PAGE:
What is narcolepsy?
Narcolepsy is a neurological (nervous system) disorder that affects the control of sleep and wakefulness. People with narcolepsy experience a great deal of daytime sleepiness and uncontrollable episodes of falling asleep during the daytime, even though they have had enough sleep. These sudden sleep “attacks” may occur during any type of activity and at any time of the day.
Who gets narcolepsy?
Approximately 1 in 2,000 Americans has narcolepsy. The risk of developing narcolepsy is greater in first-degree relatives (i.e., parents, siblings, offspring) of narcoleptics (people who have narcolepsy). Narcolepsy can occur in people of all ages, but the first sign of daytime sleepiness usually appears in the teenage years or twenties. In many cases, narcolepsy is not diagnosed, and therefore, is not treated.
What causes narcolepsy?
Scientists have discovered that animals and humans with narcolepsy have a loss of a neuropeptide (chemical signal) in the brain called hypocretin. Hypocretin is important for stabilizing wake and rapid eye movement (REM) sleep states. A shortage causes excessive sleepiness, and features of REM sleep (also called “dreaming sleep”) become present during wakefulness.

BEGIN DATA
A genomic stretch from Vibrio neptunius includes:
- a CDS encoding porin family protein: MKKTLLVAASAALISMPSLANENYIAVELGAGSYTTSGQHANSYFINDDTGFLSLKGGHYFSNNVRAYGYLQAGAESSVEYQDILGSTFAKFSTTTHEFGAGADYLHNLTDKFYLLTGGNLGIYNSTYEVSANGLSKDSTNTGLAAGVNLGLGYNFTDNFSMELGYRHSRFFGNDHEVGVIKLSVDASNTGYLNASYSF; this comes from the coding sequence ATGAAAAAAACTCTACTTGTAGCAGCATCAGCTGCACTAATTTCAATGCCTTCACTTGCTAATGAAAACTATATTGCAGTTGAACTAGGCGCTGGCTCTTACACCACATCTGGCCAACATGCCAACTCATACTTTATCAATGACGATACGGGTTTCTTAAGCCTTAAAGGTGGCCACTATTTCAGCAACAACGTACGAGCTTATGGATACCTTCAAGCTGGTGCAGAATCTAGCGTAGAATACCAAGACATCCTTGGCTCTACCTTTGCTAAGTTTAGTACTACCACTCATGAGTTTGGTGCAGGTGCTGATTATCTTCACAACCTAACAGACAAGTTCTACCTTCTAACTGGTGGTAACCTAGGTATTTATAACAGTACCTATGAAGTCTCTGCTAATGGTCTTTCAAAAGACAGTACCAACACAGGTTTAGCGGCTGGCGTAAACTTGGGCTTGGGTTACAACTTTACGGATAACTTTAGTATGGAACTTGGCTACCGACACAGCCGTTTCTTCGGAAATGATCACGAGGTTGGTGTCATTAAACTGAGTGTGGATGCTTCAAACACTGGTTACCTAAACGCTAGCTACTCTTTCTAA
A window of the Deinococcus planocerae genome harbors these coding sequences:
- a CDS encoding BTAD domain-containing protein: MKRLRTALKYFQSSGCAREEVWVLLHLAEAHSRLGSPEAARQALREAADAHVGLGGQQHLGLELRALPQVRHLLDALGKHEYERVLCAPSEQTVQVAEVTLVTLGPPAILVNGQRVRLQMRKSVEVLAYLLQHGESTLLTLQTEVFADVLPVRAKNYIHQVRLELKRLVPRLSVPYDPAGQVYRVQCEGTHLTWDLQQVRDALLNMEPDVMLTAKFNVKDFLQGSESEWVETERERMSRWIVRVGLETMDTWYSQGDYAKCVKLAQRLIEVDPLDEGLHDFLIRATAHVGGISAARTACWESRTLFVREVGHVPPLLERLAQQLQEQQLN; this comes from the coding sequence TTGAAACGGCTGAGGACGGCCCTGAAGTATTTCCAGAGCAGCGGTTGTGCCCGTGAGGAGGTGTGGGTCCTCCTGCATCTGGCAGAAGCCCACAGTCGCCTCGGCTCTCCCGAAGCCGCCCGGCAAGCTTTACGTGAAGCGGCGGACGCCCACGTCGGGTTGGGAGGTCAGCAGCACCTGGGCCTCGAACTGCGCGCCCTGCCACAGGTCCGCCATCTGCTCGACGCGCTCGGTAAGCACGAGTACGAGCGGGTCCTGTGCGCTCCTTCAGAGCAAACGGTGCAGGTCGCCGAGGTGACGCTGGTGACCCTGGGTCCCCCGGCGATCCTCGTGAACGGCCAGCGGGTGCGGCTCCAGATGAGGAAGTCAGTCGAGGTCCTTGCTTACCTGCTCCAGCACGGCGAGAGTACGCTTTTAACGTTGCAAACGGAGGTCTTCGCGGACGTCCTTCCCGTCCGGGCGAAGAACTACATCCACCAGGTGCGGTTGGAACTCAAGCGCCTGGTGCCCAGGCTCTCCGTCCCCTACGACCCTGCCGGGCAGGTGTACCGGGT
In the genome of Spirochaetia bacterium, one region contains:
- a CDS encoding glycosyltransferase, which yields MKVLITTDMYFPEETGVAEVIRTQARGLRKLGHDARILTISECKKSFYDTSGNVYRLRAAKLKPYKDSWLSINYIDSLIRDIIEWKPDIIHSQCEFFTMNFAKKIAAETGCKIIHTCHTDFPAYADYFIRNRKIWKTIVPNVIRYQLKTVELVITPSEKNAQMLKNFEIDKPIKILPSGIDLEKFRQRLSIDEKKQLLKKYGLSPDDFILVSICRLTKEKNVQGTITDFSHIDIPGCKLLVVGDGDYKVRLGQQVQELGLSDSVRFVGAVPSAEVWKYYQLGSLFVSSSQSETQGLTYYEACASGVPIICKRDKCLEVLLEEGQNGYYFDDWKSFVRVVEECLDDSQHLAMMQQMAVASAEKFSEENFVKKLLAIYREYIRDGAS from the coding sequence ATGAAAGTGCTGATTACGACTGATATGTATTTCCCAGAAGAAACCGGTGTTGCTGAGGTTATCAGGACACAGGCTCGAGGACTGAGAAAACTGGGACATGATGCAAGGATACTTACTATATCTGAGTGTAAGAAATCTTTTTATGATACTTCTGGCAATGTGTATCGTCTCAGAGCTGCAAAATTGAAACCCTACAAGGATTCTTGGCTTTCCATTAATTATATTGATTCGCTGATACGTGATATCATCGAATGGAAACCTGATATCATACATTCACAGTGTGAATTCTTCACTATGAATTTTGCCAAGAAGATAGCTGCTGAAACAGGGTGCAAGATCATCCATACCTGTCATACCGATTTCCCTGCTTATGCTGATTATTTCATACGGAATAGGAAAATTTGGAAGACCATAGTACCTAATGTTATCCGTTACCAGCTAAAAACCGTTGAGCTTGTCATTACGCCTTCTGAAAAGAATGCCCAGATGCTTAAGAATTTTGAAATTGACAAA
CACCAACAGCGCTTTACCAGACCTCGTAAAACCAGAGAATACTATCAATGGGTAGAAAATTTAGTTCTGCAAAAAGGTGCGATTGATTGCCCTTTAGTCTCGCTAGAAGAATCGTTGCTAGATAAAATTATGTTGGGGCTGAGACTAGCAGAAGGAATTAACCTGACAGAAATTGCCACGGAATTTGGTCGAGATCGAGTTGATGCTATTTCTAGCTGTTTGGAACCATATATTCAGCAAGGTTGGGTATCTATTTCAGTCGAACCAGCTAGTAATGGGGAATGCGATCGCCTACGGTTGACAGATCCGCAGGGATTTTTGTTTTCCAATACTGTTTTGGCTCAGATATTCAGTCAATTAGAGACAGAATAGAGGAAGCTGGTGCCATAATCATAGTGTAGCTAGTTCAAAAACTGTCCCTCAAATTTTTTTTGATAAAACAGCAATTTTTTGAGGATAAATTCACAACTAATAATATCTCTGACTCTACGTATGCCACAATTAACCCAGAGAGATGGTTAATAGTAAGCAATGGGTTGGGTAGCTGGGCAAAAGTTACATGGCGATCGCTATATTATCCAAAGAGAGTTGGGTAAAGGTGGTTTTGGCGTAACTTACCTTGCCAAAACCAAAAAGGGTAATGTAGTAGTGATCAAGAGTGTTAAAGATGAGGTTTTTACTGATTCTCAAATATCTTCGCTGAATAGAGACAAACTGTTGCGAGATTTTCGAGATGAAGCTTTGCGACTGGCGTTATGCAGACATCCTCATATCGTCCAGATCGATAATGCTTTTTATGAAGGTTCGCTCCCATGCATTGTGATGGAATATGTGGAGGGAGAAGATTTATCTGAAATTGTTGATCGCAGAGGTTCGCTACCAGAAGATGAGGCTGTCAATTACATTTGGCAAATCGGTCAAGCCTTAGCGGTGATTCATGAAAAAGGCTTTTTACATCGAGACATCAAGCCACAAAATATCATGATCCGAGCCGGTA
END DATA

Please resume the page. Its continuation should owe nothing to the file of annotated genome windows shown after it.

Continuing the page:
What are the symptoms of narcolepsy?
Symptoms of narcolepsy include:
- Excessive daytime sleepiness (EDS) — Almost all patients with narcolepsy have this symptom. In general, EDS interferes with normal activities (work, school, etc.) every day, whether or not patients get enough sleep at night. People with EDS report mental cloudiness, a lack of energy and concentration, memory lapses, a depressed mood, or extreme exhaustion.
- Cataplexy — This symptom consists of a sudden loss of muscle tone that leads to feelings of weakness and a lack of voluntary muscle control. The muscle tone is lost as a result of strong emotions, such as laughter, joking, surprise, or anger. Attacks can occur at any time the person is awake. The attacks range from a brief buckling of the knees or slackness in the jaw to total paralysis with collapse. Cataplexy usually lasts a few seconds to several minutes. The rate of attacks ranges from a few in a lifetime to several per day. Cataplexy occurs in at least 60% of people with narcolepsy.
- Disrupted nighttime sleep — This symptom occurs in 60% to 90% of patients. Awakenings may be frequent but are generally brief, and the patient is often unaware that they have taken place.
- Sleep paralysis — This symptom, which affects approximately 60% of narcoleptics, involves the temporary inability to move or speak while falling asleep or waking up. There is often a feeling of being unable to breathe, which can be frightening. Episodes of sleep paralysis usually go away in a few minutes.
- Hallucinations — Usually, these delusional experiences are vivid and may be frightening. The hallucinations occur when the person falls asleep, or wakes up. Hallucinations can be visual (seen), tactile (felt), or auditory (heard). Examples include seeing a person or animal in the room, feelings of levitation (floating) or sensations of being touched, and hearing an alarm or voices. These types of hallucinations occur in approximately 60% of narcoleptic patients. The hallucinations are called “hypnagogic hallucinations” when they occur while the person is falling asleep, and “hypnopompic hallucinations” when they happen during awakening.